“And if Angleton trusted anyone, it is not known whether it worked to their advantage or not, and we’re not even talking about the Soviets here. We’re talking his own — indeed, especially his own — CIA colleagues. He was one of the coldest and most calculating of the Langley Cold Warriors. A strong pro-war hawk on Vietnam, he was also notoriously known for his surveillance of anti-war protesters, political activists and domestic dissidents (of which there were no shortages) during the Vietnam War and throughout the 60’s and early 70’s. He has also been frequently mentioned as having involvement in, knowledge of, and/or connections to the JFK hit and the Norma Jean suicide/accidental death/murder.
– The Hollow Man –
“As good as Angleton was, he wasn’t good enough though to pick up on arguably the biggest spies in the West before they defected to the USSR, who were located in the UK, and operating out of the august Cambridge University.
“As CIA CI chief, part of his responsibility was liaison with foreign intelligence and security officials and spooks, including with Mossad, SAVAK and MI6. Although some say he had his suspicions about the Cambridge group before anyone else did including the British — yes, he was that paranoid — he failed to act on these in time to prevent their subsequent defection. This was an outcome from which he never recovered, and indeed amongst many other missteps, it brought about his downfall eventually, but not for a long time to come.
“After the belated discovery of the aforementioned Cambridge spies (one of whom — Philby — Angleton worked with closely in London during the war, and later got pissed with on a frequent basis, and with whom he shared secrets that got many Western agents killed), Angleton became even more paranoid, seeing spies all over the Langley complex, which began to irritate a lot of people, managing to piss off not only then DCI Richard Helms, but also J Edgar Hoover over at the FBI HQ as well, with Hoover pulling the pin on any further cooperation with the super-spook.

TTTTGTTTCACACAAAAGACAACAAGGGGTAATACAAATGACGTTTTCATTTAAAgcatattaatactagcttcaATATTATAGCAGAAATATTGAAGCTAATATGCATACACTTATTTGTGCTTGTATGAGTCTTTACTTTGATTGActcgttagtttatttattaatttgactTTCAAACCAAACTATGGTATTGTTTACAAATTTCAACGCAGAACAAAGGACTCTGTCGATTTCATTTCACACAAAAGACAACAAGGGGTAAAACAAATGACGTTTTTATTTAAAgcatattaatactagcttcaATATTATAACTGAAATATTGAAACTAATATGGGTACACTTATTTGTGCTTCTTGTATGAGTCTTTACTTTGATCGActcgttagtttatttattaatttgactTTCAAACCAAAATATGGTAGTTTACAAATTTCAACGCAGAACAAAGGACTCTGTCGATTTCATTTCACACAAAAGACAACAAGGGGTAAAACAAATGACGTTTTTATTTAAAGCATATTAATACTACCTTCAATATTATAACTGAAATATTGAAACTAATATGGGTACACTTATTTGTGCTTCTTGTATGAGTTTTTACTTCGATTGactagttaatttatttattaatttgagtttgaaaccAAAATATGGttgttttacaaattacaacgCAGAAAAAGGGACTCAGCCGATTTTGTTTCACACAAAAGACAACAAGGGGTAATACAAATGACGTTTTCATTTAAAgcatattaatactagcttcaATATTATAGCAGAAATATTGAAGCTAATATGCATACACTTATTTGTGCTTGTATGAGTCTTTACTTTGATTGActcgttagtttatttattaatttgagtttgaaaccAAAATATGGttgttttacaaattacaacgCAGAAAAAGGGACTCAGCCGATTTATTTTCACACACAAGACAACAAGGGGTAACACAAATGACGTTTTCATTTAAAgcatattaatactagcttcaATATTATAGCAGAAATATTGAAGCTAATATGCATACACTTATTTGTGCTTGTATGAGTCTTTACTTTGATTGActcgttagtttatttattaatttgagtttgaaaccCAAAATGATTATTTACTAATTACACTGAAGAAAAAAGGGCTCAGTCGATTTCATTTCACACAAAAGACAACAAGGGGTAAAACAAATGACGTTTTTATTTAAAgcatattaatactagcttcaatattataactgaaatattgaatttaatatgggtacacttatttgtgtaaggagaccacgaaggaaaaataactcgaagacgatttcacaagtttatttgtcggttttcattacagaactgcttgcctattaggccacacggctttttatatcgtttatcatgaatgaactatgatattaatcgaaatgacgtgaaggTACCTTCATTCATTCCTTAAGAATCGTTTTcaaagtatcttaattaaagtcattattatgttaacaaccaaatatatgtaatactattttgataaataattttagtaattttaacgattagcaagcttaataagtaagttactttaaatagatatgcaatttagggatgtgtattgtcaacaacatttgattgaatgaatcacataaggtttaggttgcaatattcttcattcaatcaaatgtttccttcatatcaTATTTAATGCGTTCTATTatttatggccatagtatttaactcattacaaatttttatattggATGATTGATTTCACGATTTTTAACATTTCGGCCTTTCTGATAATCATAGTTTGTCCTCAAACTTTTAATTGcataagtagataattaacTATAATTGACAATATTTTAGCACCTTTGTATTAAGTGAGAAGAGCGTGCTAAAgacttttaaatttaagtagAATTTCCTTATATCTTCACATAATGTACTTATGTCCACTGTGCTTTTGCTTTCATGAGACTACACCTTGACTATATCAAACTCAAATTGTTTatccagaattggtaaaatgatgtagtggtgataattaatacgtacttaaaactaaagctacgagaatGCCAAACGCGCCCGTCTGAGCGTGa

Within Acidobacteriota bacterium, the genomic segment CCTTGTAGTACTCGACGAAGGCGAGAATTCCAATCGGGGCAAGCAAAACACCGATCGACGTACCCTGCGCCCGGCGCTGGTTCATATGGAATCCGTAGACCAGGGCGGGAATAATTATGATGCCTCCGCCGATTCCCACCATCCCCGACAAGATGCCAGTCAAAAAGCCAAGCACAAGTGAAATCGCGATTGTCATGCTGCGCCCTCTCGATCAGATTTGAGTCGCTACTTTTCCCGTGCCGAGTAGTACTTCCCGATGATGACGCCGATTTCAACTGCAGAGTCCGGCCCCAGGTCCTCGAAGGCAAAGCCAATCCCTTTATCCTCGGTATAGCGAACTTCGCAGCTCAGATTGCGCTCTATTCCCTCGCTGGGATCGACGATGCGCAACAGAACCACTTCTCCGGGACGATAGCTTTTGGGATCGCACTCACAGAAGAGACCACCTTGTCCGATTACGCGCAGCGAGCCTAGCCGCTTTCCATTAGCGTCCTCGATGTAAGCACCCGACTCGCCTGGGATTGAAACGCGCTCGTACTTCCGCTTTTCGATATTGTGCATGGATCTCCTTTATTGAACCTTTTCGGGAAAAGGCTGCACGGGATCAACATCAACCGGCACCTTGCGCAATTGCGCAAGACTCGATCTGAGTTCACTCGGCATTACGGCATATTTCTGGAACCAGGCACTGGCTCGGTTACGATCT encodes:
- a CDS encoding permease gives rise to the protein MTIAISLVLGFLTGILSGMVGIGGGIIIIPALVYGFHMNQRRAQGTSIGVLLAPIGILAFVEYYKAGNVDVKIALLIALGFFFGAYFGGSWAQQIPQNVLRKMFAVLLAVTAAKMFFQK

“To piss Edgar off, or to have him pull the pin on you as we’ve seen in an earlier episode, was not all that difficult and certainly not always a good career move to repeat it inside or outside of the FBI. And as for being paranoid, there were few more so than Edgar. But Angleton survived Edgar; he was that ‘good’! And that paranoid! History tells us that paranoia is often proven most justified when it is the most ignored, but many would argue the lessons of history don’t appear to have become a collective political wisdom in the West, and especially some might say in Washington D.C., or for that matter in Langley.
“Not even Angleton though could last forever in the CIA. The culture didn’t make allowances for that. His increasingly pathological paranoia eventually brought him unstuck.”
Maybury’s apt portrayal of JJ Angleton left me chilled and angry. To think that America was literally turned over, post-WWII, to rats like him and the Dulles brothers never stops infuriating me. Shrewd, ruthless, paranoid, warmongering sociopaths controlled our foreign and domestic policy for over half a century and still do. Of course, they could not have done it in a vacuum. When considering the sources and consequences of Corporation Invisible Army’s consolidation of power, one must remember that Operation MK-ULTRA (the covert experimentation with and drugging of innocent Americans) relied on Operation Mockingbird (the subversion of the free press); Operation PBSUCCESS (the overthrow of duly elected foreign governments) went hand in hand with Operation Paperclip (the secret recruitment of Nazi war criminals to serve in our intelligence, medicine, military and aerospace spheres). Angleton and Dulles made sure they could run roughshod over democracy in secret. In so doing, they amassed power unprecedented in our history. More power than presidents, legislative bodies, the Pentagon, and the media combined.
While I concur with most of the content, I take exception to three assertions–one) von Braun was a Nazi…his reputation was softened by a compliant press (which assiduously, and at Dulles’s insistence, referred to him as a “German” scientist) once he emigrated to America and his new position at NASA; two) ALL Nazis were war criminals because they either knew of the death camps or participated in the executions; three) Dulles was sympathetic to Hitler and the Reich because his Sullivan and Cromwell clients had big-time investments to protect. Dulles’s “Heil Hitler” salutation in correspondences with the Fuhrer is telling.
May Angleton and Dulles and all the other rats burn in hell for eternity.